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J.G. v. Mills

UNITED STATES DISTRICT COURT EASTERN DISTRICT OF NEW YORK


September 21, 2010

J.G., BY AND THROUGH HER PARENT AND NEXT FRIEND, F.B., ET AL., PLAINTIFFS,
v.
RICHARD MILLS, ET AL., DEFENDANTS.

The opinion of the court was delivered by: Gold, S., United States Magistrate Judge

ORDER

The parties shall be prepared to address the following issues at the oral argument scheduled for October 8, 2010:

1) What evidence is there to establish that the class and each of the subclasses meet the numerosity requirement of Rule 23? See FED. R. CIV. P. 23(c)(5) (requiring that each subclass be treated as its own class under Rule 23). Plaintiffs' allegations, apparently made without any factual citation or even a declaration from an attorney, that "hundreds of New York City young people enter and leave court-ordered settings each year," Pl. Mem. 15, and that "hundreds of students" are included in the compensatory relief subclass, id. at 23, seems insufficient in light of the rigorous Rule 23 analysis that the court must undertake.

2) Even if the court were to find that the original seven named plaintiffs could serve as class representatives despite the fact that their individual claims are now moot, it would seem axiomatic that a named plaintiff must have at least reviewed the proposed class settlement in order to be deemed an adequate class representative under Rule 23. See People United for Children, Inc. v. City of New York,214 F.R.D. 252, 264 (S.D.N.Y. 2003) (noting that, "[i]n examining whether a named plaintiff is suitable to fulfill the fiduciary obligations of a class representative, a court must decide whether the party has adequate knowledge of the case or 'whether the party is simply lending his name to a suit controlled entirely by the class attorney'" and finding that "[c]courts have denied class certification based on plaintiff's unfamiliarity with the case"). Have any of the seven named plaintiffs, other than J.S.1, reviewed the proposed settlement?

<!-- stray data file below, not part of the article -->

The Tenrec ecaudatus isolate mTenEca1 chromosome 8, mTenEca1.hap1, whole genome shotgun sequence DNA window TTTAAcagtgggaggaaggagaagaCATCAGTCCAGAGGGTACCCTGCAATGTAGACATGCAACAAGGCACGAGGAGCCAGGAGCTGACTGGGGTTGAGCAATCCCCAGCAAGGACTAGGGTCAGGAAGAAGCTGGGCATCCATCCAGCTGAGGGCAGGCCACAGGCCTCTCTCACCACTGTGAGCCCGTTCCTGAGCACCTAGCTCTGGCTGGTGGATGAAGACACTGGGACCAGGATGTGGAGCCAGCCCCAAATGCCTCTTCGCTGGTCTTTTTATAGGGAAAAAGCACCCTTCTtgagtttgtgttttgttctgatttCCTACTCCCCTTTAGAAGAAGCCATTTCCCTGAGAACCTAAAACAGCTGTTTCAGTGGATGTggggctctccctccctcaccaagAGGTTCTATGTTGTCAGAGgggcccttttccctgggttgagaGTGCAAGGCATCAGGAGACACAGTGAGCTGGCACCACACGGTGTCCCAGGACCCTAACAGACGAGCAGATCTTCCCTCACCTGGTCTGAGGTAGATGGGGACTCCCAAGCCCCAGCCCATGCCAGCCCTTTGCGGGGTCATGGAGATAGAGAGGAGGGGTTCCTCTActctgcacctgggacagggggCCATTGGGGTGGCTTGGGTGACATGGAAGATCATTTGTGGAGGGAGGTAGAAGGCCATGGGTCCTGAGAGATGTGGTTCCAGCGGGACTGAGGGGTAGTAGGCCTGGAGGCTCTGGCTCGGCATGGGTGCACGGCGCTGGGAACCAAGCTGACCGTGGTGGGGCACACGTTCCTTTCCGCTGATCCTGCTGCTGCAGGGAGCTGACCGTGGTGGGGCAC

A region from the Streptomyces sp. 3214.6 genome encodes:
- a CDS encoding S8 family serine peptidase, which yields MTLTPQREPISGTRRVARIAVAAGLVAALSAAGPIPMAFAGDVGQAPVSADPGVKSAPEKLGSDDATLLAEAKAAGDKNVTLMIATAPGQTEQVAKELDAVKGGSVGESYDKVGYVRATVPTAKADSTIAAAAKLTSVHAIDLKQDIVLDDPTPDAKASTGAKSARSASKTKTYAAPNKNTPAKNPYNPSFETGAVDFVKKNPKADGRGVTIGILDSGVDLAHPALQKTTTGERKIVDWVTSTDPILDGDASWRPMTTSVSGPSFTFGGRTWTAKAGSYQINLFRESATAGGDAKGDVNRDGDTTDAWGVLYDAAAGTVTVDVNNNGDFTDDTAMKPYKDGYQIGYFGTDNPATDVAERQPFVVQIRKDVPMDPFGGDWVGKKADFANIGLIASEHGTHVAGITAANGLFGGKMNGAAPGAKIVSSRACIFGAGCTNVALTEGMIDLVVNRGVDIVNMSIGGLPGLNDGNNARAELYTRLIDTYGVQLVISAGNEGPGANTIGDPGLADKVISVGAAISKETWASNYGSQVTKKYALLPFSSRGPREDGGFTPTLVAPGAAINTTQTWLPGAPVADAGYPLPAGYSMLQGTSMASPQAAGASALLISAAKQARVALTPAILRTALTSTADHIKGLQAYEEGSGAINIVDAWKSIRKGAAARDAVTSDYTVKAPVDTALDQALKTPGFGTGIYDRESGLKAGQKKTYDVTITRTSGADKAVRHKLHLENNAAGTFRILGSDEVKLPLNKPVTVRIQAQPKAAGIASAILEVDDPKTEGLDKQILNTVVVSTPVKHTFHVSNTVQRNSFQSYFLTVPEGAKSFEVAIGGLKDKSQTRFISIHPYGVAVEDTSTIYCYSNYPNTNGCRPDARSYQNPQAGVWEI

3) Putting aside I.B.'s request for home instruction, why aren't I.B.'s claims otherwise typical of the class? According to I.B.'s pleading, documents were sent to the Department of Education ("DOE") in advance of his release from a court-ordered setting (May 11), he appeared at an enrollment center (some time between May 17 and May 21), and the DOE offered I.B. a community school placement on June 1, more than 5 school days after he appeared at an enrollment center. Intervenor Compl. ¶¶ 14, 19, 20, 23, 28. See also Stipulation ¶ 12 (requiring the DOE to provide a school placement within 5 days from an appearance at an enrollment center). Moreover, I.B. is currently in OCFS custody and he intends to seek placement in a DOE community school upon his discharge in October of 2010. Id. ¶¶ 31, 32.

4) Could the class and subclass definitions be amended to include students who will seek re-enrollment? See D.S. ex rel. S.S. v. New York City Dep't of Ed.,255 F.R.D. 59, 68 (E.D.N.Y. 2008) (defining the class as students who "have been, will be, or are at risk of being" denied certain educational rights).

SO ORDERED.

Steven M. Gold United States Magistrate Judge

20100921

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